The Dart sports car had a fibreglass body over a traditional chassis, and was first shown in 1959 at the New York Motor Show. Daimler had to quickly change the name to SP250, as Chrysler made a fairly predictable objection. Colloquially, the Dart name stuck in the UK though.
It was essentially a very simple car – a conventional ladder frame chassis, reportedly copied from the Triumph TR3, semi elliptic rear suspension, coil front suspension, four speed gearbox, all round disc brakes and recirculating ball steering, coupled with the intriguing V8 engine and that distinctive styling. Early cars were notoriously flexible, with doors coming open regularly.
It launched onto the British market in 1959 and was tested as a 120 mph car, with strong acceleration. It was good in a straight line, but the flexible chassis and heavy steering made it an unrewarding car for a cross country blast.
On 1960, Jaguar bought Daimler from BSA, not for the product, but for the production capacity. Jaguar’s Chairman William Lyons had elected to obtain additional capacity not by building a new facility but by buying Daimler and their facilities, which was close to Jaguar in Coventry, an area in which Jaguar would have had huge difficulties in getting the necessary approvals to build capacity. This was the era of the dispersal of the British industry from the industrial West Midlands, with facilities such as Rootes in Linwood, Scotland, Ford and GM in North West England and Rover’s transmission factory on South Wales being established.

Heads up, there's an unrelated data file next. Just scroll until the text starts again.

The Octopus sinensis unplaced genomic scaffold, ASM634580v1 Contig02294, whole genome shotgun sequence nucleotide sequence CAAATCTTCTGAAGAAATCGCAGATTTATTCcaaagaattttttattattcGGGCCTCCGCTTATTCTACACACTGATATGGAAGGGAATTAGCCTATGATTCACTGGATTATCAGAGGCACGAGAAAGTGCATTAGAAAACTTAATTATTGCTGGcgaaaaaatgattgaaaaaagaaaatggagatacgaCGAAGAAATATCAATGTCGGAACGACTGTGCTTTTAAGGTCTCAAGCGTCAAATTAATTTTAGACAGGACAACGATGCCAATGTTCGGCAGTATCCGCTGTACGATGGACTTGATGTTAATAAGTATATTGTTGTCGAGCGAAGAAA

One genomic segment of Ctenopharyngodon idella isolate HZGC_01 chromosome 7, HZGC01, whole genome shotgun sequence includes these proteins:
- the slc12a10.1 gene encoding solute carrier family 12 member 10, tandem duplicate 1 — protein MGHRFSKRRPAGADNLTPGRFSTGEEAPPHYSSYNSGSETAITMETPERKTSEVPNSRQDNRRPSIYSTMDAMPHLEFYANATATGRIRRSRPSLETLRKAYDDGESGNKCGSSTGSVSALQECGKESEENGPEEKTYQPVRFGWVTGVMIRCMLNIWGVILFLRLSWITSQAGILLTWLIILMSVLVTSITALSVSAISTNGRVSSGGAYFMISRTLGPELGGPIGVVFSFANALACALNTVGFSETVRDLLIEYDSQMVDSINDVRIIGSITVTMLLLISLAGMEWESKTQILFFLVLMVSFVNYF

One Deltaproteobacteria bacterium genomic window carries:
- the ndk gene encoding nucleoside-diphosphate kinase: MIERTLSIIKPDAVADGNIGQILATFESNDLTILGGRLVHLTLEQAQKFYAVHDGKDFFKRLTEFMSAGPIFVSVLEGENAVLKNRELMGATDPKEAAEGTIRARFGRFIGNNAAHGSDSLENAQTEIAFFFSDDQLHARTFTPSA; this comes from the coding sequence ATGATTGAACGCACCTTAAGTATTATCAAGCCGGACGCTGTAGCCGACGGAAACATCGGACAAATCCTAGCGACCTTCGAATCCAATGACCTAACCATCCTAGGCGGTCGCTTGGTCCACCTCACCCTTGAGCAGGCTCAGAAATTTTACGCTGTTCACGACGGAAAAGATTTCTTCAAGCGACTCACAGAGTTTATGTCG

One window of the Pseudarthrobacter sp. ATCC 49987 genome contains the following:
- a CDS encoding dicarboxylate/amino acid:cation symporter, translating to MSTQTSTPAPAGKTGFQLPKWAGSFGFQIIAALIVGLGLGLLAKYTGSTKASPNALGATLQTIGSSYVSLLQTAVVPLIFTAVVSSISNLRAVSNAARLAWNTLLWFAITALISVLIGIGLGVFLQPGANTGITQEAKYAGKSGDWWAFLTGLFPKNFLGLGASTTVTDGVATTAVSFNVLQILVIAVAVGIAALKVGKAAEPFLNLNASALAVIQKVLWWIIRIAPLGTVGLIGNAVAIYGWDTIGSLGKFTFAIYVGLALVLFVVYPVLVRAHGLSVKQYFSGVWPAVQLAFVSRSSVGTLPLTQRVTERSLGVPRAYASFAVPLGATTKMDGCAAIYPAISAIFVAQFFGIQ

Jaguar’s purchase of Daimler short circuited that process, and allowed the phased elimination of the dated Daimler products. Jaguar quickly stiffened up the chassis of the SP250 with some additional bracing between the A posts and added bumpers, creating the B series, as seen here.
When Jaguar launched the E type in 1961, and it was clear that the Daimler SP250’ss fate was sealed. There was a final set of minor revisions in 1963 but production ended in 1964, after just 2,645 had been built.
This example is a 1962 series B, with the additional bracing and bumpers but lacking the final luxuries of the series C. It has been slowly and carefully restored to the condition shown here over the last few years and is on the final run to being usable – the biggest tasks left are adding seatbelts and the trim details that are visibly incomplete. And it shares a garage with an 1973 MG BGT.
The 2.5 Litre engine was used by Jaguar in a version of the Jaguar Mk2, known as the Daimler DS250 until 1968. Apart from the engine and an non optional gearbox, it was effectively identical to the Jaguar Mk 2, though more expensive and less numerous. And it was a bit of an embarrassment to Jaguar’s 2.4 liter Mk.2, as the Daimler V8 was decidedly more powerful and faster.
The Daimler SP250 is an odd looking sports car, and had distinct weaknesses, but its lusty little V8 engine most certainly wasn’t one of them.